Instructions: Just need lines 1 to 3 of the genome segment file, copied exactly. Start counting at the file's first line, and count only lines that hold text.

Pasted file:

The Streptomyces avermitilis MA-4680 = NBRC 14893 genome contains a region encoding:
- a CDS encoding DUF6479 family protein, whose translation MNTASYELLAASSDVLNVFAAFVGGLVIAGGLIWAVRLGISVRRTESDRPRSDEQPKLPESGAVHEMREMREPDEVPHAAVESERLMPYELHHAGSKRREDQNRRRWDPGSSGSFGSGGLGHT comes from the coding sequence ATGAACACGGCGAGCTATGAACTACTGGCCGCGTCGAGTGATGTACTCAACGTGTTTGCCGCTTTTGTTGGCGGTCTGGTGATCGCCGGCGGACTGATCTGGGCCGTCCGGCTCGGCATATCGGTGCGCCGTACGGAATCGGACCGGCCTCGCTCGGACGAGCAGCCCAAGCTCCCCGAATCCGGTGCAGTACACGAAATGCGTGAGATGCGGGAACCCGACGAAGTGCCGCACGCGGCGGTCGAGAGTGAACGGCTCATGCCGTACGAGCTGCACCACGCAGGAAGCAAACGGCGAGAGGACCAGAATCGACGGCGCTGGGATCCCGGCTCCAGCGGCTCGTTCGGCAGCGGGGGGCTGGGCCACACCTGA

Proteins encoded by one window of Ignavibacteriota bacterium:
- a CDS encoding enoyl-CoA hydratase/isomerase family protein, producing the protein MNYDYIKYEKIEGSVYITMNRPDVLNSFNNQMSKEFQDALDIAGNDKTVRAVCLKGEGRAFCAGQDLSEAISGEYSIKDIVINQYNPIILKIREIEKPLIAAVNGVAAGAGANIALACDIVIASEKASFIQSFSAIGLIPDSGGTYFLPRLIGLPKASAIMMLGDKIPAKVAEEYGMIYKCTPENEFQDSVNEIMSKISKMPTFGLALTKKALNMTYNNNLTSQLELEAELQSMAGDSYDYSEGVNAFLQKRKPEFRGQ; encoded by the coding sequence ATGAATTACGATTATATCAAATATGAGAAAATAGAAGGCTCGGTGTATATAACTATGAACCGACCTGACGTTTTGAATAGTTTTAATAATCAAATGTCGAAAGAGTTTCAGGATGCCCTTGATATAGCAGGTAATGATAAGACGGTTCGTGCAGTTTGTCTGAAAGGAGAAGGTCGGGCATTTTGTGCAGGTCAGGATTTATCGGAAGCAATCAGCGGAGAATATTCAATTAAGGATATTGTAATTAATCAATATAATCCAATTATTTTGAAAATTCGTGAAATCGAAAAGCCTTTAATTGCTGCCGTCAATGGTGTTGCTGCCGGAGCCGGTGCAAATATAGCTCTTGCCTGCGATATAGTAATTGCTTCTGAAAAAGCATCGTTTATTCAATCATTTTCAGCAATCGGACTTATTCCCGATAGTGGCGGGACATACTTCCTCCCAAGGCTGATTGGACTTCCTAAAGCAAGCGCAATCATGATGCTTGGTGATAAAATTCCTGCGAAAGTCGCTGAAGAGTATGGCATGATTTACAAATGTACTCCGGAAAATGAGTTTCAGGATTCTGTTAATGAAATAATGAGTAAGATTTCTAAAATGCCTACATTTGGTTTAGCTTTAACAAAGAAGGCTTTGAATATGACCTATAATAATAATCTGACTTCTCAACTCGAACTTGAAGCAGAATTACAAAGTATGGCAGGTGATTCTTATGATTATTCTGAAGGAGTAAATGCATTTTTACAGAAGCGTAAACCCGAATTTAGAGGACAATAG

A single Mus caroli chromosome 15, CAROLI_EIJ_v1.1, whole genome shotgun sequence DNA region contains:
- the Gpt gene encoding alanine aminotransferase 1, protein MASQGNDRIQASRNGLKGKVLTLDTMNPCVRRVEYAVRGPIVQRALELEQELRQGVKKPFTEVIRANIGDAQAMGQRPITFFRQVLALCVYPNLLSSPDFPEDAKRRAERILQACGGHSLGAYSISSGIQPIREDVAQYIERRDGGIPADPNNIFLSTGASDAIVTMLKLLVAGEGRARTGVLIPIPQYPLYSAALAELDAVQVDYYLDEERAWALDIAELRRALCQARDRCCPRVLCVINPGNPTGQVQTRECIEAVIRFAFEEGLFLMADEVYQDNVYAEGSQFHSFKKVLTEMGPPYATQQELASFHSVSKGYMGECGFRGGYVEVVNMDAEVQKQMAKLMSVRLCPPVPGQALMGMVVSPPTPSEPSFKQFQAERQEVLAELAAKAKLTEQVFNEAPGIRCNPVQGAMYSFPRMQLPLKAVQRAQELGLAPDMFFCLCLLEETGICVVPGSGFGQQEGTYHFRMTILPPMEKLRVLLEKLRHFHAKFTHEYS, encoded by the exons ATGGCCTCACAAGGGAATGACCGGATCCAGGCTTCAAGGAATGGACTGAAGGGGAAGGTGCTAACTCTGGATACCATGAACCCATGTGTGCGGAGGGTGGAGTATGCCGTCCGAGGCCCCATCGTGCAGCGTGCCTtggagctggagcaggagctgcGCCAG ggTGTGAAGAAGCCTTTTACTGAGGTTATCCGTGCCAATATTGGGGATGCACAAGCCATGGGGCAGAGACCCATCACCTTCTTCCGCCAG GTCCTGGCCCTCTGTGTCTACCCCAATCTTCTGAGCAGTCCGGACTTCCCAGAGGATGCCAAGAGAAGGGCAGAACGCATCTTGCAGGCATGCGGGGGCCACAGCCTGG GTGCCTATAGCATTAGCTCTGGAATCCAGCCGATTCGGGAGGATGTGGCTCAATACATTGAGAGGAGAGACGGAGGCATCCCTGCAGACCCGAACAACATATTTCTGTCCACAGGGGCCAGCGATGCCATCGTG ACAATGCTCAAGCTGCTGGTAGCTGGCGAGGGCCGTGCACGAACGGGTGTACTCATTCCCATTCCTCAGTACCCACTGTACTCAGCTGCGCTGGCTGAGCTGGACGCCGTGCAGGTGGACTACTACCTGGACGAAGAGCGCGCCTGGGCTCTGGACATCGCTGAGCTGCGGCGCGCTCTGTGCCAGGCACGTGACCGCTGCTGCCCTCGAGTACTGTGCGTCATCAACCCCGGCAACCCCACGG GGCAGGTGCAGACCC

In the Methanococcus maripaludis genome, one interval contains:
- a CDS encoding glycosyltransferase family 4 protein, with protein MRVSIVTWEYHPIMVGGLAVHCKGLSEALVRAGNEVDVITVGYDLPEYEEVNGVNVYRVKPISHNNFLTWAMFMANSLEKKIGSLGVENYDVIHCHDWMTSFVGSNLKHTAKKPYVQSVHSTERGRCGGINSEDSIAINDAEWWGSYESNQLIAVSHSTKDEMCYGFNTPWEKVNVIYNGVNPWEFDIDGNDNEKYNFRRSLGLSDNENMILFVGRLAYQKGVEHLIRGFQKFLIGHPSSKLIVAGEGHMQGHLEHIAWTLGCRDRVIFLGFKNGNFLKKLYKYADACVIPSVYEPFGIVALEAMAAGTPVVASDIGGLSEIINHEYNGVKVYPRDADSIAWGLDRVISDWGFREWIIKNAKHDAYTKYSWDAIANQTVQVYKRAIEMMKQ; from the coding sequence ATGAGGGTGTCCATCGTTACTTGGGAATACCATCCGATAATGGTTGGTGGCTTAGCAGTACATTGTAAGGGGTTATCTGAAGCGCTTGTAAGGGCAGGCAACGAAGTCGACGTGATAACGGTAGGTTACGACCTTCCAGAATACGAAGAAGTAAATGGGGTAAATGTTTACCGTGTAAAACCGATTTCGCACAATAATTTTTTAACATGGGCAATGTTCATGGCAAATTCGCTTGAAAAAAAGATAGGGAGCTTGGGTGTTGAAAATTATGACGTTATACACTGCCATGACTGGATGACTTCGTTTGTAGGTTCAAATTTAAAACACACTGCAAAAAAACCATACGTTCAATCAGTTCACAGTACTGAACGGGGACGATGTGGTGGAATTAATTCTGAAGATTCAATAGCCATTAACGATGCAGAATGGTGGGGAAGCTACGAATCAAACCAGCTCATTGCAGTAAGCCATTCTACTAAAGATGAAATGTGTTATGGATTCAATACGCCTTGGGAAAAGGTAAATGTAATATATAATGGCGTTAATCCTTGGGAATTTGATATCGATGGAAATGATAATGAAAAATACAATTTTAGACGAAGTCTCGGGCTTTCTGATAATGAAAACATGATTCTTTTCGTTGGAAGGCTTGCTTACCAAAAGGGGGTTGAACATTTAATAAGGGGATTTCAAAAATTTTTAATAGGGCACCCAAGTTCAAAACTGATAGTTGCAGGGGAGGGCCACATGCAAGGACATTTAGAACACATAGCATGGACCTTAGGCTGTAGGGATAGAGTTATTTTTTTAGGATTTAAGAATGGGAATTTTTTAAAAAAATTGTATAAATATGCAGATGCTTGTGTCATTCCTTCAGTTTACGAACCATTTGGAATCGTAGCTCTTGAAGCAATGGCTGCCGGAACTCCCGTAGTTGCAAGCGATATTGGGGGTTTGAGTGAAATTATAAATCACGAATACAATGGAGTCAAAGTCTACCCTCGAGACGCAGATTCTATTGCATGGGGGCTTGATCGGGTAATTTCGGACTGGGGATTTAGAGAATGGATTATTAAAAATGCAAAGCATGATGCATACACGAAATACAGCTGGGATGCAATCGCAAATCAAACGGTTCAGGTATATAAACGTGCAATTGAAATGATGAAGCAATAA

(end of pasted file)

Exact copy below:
The Streptomyces avermitilis MA-4680 = NBRC 14893 genome contains a region encoding:
- a CDS encoding DUF6479 family protein, whose translation MNTASYELLAASSDVLNVFAAFVGGLVIAGGLIWAVRLGISVRRTESDRPRSDEQPKLPESGAVHEMREMREPDEVPHAAVESERLMPYELHHAGSKRREDQNRRRWDPGSSGSFGSGGLGHT comes from the coding sequence ATGAACACGGCGAGCTATGAACTACTGGCCGCGTCGAGTGATGTACTCAACGTGTTTGCCGCTTTTGTTGGCGGTCTGGTGATCGCCGGCGGACTGATCTGGGCCGTCCGGCTCGGCATATCGGTGCGCCGTACGGAATCGGACCGGCCTCGCTCGGACGAGCAGCCCAAGCTCCCCGAATCCGGTGCAGTACACGAAATGCGTGAGATGCGGGAACCCGACGAAGTGCCGCACGCGGCGGTCGAGAGTGAACGGCTCATGCCGTACGAGCTGCACCACGCAGGAAGCAAACGGCGAGAGGACCAGAATCGACGGCGCTGGGATCCCGGCTCCAGCGGCTCGTTCGGCAGCGGGGGGCTGGGCCACACCTGA

Proteins encoded by one window of Ignavibacteriota bacterium: